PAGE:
“Then, in the winter of 1867-68, the boy’s health worsened. He was growing fast, and thin … He was taken to London to see an eminent specialist.” Sherlock Holmes of Baker Street, Sir William S. Baring-Gould, Holmes’ biographer.
Advertisement London Illustrated News:
FAMILY MOURNING,made up and trimmed in the most correct and approved Taste, may be obtained at the most reasonable Prices, at Peter Robinson’s. Goods are sent free of charge, for selection, to all parts of England (with dressmaker, if desired) upon receipt of letter, order or telegram; and Patterns are sent with Book of Ilustrations, to all parts of the world.The Court and General Mourning Warehouse,256-262, Regent Street, London; The Largest Mourning Warehouse in Europe.
Perhaps if 13 year old Sherlock had not survived, the Holmes family, living in Yorkshire, would have turned to Peter Robinson’s Court and General Mourning Warehouse. Note that “goods” may be sent along with a dressmaker, if desired, to any part of England. Talk about convenience. Then again, given that every member of the family and some of the extended family would be wearing mourning for some time to come, there was a lot of work, payment and often room and board, for the dressmaker.
Holmes’ parents and brothers, Sherrinford and Mycroft, would have dressed in mourning for six months to a year. Aunts and uncles, 3 to 6 months. Cousins and aunts related by marriage, 6 weeks to 3 months. Such mourning practice was not something confined to the upperclass, but a mainstay of middle class respectability.
Neither was it confined to the English. It’s famously true that Queen Victoria, whose husband, Prince Albert, died when she was 41 in 1861, wore mourning until 1901 when she herself died. It’s also true that Mary Todd Lincoln, made a widow by President Abraham Lincoln’s assassination in 1865, wore mourning for seventeen years until her death in 1882.
Sherlock Holmes and the Remaining Improbable by Susanne M. Dutton
The game is not afoot. The Better-Every-Day world of 1895 is gone, even hard to recall as WWI ends. From his rural home, Holmes no longer provokes Scotland Yard’s envy or his landlady’s impatience, but neither is he content with the study of bees. August 1920 finds him filling out entry papers at a nearly defunct psychiatric clinic on the Normandy coast. England’s new Dangerous Drugs Act declares his cocaine use illegal and he aims to quit entirely. Confronted by a question as to his “treatment goal,” Holmes hesitates, aware that his real goal far exceeds the capacity of any clinic. His scribbled response, “no more solutions, but one true resolution,” seems more a vow than a goal to his psychiatrist, Pierre Joubert. The doctor is right. Like a tiny explosion unaccountably shifting a far-reaching landscape, the simple words churn desperate action and interlocking mystery into the lives of Holmes’ friends and enemies both.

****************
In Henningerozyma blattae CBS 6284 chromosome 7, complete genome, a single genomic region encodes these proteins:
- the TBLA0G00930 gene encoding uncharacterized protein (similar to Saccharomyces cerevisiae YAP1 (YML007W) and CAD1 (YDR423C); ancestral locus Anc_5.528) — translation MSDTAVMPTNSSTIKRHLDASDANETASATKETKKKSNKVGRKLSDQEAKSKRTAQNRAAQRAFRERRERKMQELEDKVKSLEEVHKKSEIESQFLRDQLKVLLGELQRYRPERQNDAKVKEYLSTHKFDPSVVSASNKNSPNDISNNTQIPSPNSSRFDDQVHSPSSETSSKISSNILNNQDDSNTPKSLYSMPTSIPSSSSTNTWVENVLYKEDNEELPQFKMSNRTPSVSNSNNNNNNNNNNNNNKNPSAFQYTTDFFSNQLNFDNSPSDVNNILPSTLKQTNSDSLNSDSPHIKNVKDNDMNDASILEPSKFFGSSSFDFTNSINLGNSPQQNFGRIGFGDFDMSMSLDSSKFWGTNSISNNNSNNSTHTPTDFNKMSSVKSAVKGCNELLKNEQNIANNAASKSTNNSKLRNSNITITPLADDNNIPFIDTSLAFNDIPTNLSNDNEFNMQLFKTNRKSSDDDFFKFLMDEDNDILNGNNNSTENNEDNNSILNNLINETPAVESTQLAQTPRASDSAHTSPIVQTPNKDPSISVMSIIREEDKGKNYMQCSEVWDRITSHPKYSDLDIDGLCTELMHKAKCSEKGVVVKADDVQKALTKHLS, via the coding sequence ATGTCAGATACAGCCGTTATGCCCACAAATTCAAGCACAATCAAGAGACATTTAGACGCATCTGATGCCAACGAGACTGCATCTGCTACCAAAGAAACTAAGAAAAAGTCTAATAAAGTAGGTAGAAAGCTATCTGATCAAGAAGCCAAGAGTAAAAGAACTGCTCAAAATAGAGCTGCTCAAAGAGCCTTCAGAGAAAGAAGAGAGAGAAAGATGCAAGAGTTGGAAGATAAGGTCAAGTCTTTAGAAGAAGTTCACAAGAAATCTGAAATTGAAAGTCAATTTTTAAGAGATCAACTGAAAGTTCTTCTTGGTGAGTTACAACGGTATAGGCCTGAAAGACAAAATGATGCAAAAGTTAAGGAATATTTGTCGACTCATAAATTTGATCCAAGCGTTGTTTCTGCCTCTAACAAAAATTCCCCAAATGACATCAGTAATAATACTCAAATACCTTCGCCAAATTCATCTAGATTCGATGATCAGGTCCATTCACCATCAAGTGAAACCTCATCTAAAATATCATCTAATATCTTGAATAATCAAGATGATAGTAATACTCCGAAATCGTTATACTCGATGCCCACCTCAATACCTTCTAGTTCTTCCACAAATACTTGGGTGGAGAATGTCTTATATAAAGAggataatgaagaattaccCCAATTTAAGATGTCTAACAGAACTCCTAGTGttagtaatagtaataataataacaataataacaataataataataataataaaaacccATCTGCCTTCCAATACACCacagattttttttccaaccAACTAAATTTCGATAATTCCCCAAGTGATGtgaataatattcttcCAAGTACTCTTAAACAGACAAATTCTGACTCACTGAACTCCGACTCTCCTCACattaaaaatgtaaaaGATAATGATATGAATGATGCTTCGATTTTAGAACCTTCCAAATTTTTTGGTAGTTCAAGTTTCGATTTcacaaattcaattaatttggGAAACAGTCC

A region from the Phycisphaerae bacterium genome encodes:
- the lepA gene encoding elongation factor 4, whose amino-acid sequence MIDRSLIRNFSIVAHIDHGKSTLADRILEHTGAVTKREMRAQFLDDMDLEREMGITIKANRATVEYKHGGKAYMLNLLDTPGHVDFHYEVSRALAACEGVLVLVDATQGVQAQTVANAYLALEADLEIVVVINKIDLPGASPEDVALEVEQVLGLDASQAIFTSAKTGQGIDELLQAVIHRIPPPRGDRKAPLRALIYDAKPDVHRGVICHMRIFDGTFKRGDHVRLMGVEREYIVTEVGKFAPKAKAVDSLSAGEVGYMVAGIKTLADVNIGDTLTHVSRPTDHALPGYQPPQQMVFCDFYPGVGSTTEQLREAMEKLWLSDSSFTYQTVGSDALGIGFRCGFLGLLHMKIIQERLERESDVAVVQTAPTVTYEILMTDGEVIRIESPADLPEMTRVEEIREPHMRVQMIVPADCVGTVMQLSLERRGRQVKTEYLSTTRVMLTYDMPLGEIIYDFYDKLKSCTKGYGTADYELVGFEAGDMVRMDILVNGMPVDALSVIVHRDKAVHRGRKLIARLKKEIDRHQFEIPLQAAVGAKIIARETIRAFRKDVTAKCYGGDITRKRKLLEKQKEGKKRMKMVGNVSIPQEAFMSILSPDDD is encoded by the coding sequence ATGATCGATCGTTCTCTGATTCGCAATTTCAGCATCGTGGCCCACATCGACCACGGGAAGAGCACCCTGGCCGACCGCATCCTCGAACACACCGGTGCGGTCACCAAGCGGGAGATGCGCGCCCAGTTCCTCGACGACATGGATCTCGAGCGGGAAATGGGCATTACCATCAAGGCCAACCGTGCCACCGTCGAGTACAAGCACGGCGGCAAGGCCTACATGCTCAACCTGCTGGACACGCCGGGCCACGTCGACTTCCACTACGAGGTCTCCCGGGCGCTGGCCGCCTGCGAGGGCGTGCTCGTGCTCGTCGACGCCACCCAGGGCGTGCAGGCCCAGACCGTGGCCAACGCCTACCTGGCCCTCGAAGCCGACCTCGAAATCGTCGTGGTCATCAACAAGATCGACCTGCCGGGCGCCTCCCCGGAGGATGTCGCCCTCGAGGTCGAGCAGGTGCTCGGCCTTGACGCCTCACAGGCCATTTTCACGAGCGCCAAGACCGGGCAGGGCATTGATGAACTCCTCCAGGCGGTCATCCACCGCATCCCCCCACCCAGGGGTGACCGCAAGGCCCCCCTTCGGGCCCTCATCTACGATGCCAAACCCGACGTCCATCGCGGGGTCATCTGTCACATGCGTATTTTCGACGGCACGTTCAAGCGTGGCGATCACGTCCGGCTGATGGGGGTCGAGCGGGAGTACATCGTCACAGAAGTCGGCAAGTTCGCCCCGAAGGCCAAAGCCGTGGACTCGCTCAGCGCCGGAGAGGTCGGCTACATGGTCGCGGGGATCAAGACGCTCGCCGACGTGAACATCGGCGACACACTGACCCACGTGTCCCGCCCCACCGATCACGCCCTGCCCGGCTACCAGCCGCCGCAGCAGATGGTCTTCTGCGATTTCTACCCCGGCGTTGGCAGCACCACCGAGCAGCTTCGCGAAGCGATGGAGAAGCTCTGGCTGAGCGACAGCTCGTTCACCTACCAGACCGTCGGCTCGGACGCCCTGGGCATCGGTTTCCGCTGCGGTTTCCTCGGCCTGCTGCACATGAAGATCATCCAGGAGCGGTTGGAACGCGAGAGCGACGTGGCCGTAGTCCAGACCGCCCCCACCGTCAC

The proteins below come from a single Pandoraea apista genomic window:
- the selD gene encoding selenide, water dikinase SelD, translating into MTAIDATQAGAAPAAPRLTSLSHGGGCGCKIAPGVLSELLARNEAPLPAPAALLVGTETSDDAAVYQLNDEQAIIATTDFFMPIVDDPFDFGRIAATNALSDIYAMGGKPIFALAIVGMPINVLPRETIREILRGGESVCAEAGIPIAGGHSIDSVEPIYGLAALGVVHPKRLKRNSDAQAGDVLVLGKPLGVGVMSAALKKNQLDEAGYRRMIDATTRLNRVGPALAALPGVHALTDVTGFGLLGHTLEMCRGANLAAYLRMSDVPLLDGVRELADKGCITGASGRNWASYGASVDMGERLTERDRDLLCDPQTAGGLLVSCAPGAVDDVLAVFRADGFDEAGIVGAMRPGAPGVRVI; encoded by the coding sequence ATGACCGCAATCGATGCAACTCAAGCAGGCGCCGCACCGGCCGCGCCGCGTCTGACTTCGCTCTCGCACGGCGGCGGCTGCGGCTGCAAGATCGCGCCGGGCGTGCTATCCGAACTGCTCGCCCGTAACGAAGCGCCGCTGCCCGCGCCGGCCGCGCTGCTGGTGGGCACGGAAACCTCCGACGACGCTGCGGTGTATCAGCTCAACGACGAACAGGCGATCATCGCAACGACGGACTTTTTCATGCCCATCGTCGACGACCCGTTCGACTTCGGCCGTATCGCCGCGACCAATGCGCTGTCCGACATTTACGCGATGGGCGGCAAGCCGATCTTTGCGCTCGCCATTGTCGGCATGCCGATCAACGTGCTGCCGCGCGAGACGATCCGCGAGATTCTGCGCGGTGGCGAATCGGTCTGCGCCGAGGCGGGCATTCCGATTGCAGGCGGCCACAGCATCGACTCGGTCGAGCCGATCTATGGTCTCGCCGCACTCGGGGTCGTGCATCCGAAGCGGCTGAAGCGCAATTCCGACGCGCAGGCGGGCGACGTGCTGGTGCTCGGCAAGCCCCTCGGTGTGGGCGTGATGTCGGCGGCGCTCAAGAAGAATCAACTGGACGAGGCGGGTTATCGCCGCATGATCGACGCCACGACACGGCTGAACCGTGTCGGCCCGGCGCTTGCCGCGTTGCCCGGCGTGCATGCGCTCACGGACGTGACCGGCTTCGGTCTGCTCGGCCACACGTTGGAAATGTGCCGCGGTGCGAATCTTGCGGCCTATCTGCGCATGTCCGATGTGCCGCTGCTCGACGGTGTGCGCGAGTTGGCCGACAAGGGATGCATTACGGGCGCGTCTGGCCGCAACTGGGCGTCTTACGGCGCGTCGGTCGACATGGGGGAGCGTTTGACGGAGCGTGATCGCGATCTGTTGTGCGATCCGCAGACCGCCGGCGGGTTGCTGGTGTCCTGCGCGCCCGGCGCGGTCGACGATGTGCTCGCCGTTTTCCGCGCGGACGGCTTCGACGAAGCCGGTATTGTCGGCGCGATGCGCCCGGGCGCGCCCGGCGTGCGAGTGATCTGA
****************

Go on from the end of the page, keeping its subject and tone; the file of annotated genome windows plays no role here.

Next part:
He slid the latest Pall Mall Gazette across the breakfast table. “Read it yourself, old man. Just there, below the photograph of the bracelet.”
I found the article.
“After the Prince Consort’s death, Her Majesty had some of his hair made into a bracelet.* Now the Queen stipulated that there were to be no joinings, but this was impossible, the Prince’s hair being too short. However the Queen’s instructions were carried out and the bracelet delivered.
Chancing to be toying with it one day, Her Majesty drew out a hair three times the length of the Prince’s hair; then there was trouble.The bracelet was inspected, and it was found that that while much of it was Prince Albert’s hair, the greater part of it was not.” (The bracelet pictured is such a bracelet, but not that bracelet.)
“Hmm,” I mused. “Let me make another deduction. When one goes about as a ‘Majesty,’ people are going to lie to you to keep you happy.”
The Pall Mall Gazette (February 1897) has more to tell about “hair devices,” as momentos of deceased loved ones. Below is an example from a Swiss gentleman, Antonio Forrer, who developed what we would call a fiber art in the 1840’s, weaving hair and wool.
It seems an English woman spied some of his work while traveling, brought him to London and helped him to set up a work shop in Regent Street, where he developed a successful trade. Before long he offered work to dozens of Swiss women who helped him to meet the demand. When the craze (as the Gazette calls it) was at its height, provision would be specified in wills for mourning brooches, rings, bracelets and earrings, as well as “fiber art” creations for the parlour. In London alone, there were 100 hair-working studios. Below are other examples of Victorian momento mori, a monogramed a bracelet, choker, earrings and wall hanging featuring the deceased woman herself.
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